In March 2004, the provincial government announced its intention to amend the Opticians Regulation to enable Opticians to conduct automated refractions without the oversight of a medical doctor and to establish strict guidelines for eligibility that will enable Opticians to give the tests to healthy, consenting adults, between age 19 and 65 who have no risk factors of underlying eye health problems. The amendment would also allow Opticians for the first time, following a duly conducted automated refraction, to make modifications to the lens power, under specific criteria. Extensive consultations have been held over the draft amendment.

Q: What is the College of Opticians doing to ensure automated refractions are done safely and effectively?

The College has established the following strict guidelines around automated refraction. These guidelines, which are in the current standards of practice of the College, will become part of the Opticians Regulation once the amendment is adopted. It is anticipated that the new guidelines include the following conditions:

As of October 1, 2007, all Opticians in B.C. who perform automated refractions must have successfully completed an advanced educational program and passed a certification exam to ensure they all meet high quality professional standards for automated refraction and for safeguarding public safety.

The COBC has developed a clear and effective Standards of Practice document that outlines the necessary protocol for providing a safe and effective automated refraction.
Automated refraction service is only appropriate for healthy adults who do not have underlying risk factors for eye health

The advanced educational program ensures that Opticians fully understand the limitations of automated refractions and that they have effective communication and education skills for their interactions with consumers.

Opticians in B.C. will fully inform and educate consumers about the limited nature of automated refractions. This process will include both the oral and written provision of clear and understandable information about who should have the automated refraction and who should instead have an eye health examination.

All clients will be required to sign a Client Information form before proceeding with the test.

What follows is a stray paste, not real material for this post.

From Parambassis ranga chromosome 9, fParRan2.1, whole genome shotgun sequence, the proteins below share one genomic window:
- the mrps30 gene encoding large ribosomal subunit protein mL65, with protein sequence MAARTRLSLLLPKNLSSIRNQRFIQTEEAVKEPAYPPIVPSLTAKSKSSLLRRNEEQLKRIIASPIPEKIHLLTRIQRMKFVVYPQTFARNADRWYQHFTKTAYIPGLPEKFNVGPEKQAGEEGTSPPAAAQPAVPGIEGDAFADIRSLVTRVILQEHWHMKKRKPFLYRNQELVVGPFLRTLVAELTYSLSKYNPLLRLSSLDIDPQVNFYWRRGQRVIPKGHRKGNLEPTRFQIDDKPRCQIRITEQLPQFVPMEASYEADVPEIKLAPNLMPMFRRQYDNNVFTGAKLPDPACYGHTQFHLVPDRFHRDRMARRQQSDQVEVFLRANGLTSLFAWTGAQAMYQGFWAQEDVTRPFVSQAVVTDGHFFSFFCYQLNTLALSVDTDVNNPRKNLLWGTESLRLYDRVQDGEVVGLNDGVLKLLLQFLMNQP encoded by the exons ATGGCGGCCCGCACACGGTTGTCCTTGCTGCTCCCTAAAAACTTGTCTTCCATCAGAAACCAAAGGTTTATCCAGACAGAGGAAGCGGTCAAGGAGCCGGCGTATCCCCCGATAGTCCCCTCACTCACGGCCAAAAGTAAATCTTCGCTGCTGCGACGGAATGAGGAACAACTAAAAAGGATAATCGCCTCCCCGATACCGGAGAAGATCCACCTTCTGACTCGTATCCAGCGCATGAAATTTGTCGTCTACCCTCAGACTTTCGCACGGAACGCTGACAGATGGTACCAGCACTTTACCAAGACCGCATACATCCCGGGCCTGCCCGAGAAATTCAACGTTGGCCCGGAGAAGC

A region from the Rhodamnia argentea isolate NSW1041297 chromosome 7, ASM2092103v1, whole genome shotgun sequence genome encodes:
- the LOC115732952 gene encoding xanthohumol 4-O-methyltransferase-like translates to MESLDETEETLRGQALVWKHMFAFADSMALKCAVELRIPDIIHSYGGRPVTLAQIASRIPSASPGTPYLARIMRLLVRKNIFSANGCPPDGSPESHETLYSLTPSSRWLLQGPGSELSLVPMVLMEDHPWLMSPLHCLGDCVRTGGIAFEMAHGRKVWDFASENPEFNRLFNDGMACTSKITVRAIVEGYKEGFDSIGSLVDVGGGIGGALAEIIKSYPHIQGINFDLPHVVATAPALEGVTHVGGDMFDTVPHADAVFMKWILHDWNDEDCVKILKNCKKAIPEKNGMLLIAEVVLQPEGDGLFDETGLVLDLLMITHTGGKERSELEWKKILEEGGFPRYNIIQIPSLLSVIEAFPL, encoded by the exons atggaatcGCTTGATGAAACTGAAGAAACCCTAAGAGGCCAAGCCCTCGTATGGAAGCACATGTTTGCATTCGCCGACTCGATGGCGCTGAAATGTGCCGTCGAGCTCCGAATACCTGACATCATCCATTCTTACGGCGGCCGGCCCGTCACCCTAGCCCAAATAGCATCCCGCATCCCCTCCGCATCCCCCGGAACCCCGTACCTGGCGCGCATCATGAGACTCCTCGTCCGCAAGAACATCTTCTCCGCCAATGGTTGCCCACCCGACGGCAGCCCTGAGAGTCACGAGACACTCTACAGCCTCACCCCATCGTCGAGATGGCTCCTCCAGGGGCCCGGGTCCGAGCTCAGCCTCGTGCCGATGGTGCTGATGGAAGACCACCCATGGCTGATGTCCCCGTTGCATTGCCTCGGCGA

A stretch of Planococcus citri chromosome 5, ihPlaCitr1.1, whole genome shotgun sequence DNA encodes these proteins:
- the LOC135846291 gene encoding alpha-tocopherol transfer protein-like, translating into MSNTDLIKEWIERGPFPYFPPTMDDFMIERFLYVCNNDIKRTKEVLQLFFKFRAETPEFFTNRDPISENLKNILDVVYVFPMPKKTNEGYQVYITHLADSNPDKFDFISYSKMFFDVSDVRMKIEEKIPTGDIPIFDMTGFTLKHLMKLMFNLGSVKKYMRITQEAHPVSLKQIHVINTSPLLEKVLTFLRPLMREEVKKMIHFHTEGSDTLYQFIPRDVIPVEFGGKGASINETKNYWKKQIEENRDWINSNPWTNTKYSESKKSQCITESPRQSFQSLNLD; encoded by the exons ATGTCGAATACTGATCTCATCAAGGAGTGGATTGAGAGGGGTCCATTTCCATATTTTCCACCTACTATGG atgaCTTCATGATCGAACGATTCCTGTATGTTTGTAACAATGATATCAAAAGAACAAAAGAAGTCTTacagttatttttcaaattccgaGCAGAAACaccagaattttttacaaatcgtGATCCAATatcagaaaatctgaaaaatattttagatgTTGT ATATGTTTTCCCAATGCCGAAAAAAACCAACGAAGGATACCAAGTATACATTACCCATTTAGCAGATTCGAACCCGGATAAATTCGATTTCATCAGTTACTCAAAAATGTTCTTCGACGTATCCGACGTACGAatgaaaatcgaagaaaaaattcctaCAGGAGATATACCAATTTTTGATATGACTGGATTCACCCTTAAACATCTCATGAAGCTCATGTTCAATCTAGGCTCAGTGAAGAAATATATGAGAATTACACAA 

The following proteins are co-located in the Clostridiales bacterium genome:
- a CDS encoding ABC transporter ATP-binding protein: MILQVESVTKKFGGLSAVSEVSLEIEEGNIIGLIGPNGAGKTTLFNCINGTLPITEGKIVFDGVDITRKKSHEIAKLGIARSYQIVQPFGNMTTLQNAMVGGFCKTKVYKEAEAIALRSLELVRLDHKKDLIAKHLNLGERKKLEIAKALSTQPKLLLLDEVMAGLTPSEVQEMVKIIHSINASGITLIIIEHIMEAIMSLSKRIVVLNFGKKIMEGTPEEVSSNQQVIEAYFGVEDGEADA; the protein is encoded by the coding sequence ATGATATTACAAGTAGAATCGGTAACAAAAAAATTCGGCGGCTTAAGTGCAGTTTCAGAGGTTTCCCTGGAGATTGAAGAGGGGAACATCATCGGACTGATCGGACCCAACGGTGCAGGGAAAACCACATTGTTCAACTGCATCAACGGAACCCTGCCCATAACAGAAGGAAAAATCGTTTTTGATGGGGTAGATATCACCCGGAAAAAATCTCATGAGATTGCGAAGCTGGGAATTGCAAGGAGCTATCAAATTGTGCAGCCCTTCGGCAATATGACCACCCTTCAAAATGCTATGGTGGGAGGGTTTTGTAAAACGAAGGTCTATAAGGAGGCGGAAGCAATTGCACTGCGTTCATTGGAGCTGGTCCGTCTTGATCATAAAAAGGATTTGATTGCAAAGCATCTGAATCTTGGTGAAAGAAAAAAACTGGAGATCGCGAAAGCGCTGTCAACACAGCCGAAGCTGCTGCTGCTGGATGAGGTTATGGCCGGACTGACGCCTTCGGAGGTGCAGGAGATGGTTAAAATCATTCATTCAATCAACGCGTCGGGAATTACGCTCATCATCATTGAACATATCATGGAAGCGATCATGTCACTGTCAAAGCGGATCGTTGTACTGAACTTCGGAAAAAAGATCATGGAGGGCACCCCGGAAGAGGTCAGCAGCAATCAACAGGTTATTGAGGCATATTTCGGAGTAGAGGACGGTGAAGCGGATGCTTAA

Opticians in B.C. will properly identify, through a multi-level screening process, those individuals who should not have automated refrations and who should instead have an eye health examinations by an Optometrist or an Ophthalmologist.

The College of Opticians will enforce the Standards of Practice around the use of automated refraction and will hold Opticians accountable for their professional practice.

Q: Who is not eligible for an automated refraction?

Under the existing College guidelines, potential clients with the following conditions are screened out and ineligible for automated refractions:

  • Are over the age of 65, since the leading causes of visual impairment are age-related.
  • Have specific illnesses and health condition such as diabetes, macular degeneration, cataracts and cardiovascular disease, unless already under a doctor’s supervision for their condition.
  • Have high risk health conditions for retinal detachment such as hypertension, recent trauma to the head, recent pain in the eye, or people with lens prescriptions of greater than + 8.00 diopters or – 10.00 diopters.
  • Have specific visual symptoms such as recent onset of floaters, haloes, distortion, double vision, flashing lights etc.
  • Have a history of any eye surgery.

In addition, clients who have undertaken an automated refraction will be referred to an Ophthalmologist or Optometrist for an eye health examination if they cannot achieve 20/30 or better vision or if their vision shows a change of more than plus or minus 1 dioptre in a six month period or total change of more than 2 dioptres from the original prescription.

These screening criteria, which are currently being followed by Opticians, along with the College standards and a focus on the effective training and communication of Opticians, will ensure that automated refractions are conducted in B.C. in a safe and effective manner that benefits all B.C. consumers.

Q: Where do I go for more information about automated refractions?

The following links can provide more in depth information about automated refractions:

OBC: Opticians of British Columbia– the association has additional information on sight testing. Information on sight testing can also be found under “For Consumers”.